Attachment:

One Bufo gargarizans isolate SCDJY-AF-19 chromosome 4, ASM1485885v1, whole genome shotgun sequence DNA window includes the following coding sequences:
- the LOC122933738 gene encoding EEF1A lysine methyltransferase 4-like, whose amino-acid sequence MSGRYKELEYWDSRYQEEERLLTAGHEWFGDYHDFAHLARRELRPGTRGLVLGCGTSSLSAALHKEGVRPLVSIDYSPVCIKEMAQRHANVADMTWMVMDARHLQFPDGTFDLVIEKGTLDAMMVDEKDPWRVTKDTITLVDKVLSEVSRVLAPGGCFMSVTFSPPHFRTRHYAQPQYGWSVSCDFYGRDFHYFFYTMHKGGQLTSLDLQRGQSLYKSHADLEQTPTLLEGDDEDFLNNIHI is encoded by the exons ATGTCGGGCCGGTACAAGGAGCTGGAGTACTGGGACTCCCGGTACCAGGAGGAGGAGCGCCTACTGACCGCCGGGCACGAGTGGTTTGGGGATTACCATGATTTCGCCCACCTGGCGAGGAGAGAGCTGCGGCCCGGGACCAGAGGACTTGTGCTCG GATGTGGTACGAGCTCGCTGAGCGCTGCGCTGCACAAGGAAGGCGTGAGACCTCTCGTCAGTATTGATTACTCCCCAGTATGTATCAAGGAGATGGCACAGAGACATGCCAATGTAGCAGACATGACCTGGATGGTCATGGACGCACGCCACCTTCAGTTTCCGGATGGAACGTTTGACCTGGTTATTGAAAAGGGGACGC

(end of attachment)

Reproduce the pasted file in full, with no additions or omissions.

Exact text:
One Bufo gargarizans isolate SCDJY-AF-19 chromosome 4, ASM1485885v1, whole genome shotgun sequence DNA window includes the following coding sequences:
- the LOC122933738 gene encoding EEF1A lysine methyltransferase 4-like, whose amino-acid sequence MSGRYKELEYWDSRYQEEERLLTAGHEWFGDYHDFAHLARRELRPGTRGLVLGCGTSSLSAALHKEGVRPLVSIDYSPVCIKEMAQRHANVADMTWMVMDARHLQFPDGTFDLVIEKGTLDAMMVDEKDPWRVTKDTITLVDKVLSEVSRVLAPGGCFMSVTFSPPHFRTRHYAQPQYGWSVSCDFYGRDFHYFFYTMHKGGQLTSLDLQRGQSLYKSHADLEQTPTLLEGDDEDFLNNIHI is encoded by the exons ATGTCGGGCCGGTACAAGGAGCTGGAGTACTGGGACTCCCGGTACCAGGAGGAGGAGCGCCTACTGACCGCCGGGCACGAGTGGTTTGGGGATTACCATGATTTCGCCCACCTGGCGAGGAGAGAGCTGCGGCCCGGGACCAGAGGACTTGTGCTCG GATGTGGTACGAGCTCGCTGAGCGCTGCGCTGCACAAGGAAGGCGTGAGACCTCTCGTCAGTATTGATTACTCCCCAGTATGTATCAAGGAGATGGCACAGAGACATGCCAATGTAGCAGACATGACCTGGATGGTCATGGACGCACGCCACCTTCAGTTTCCGGATGGAACGTTTGACCTGGTTATTGAAAAGGGGACGC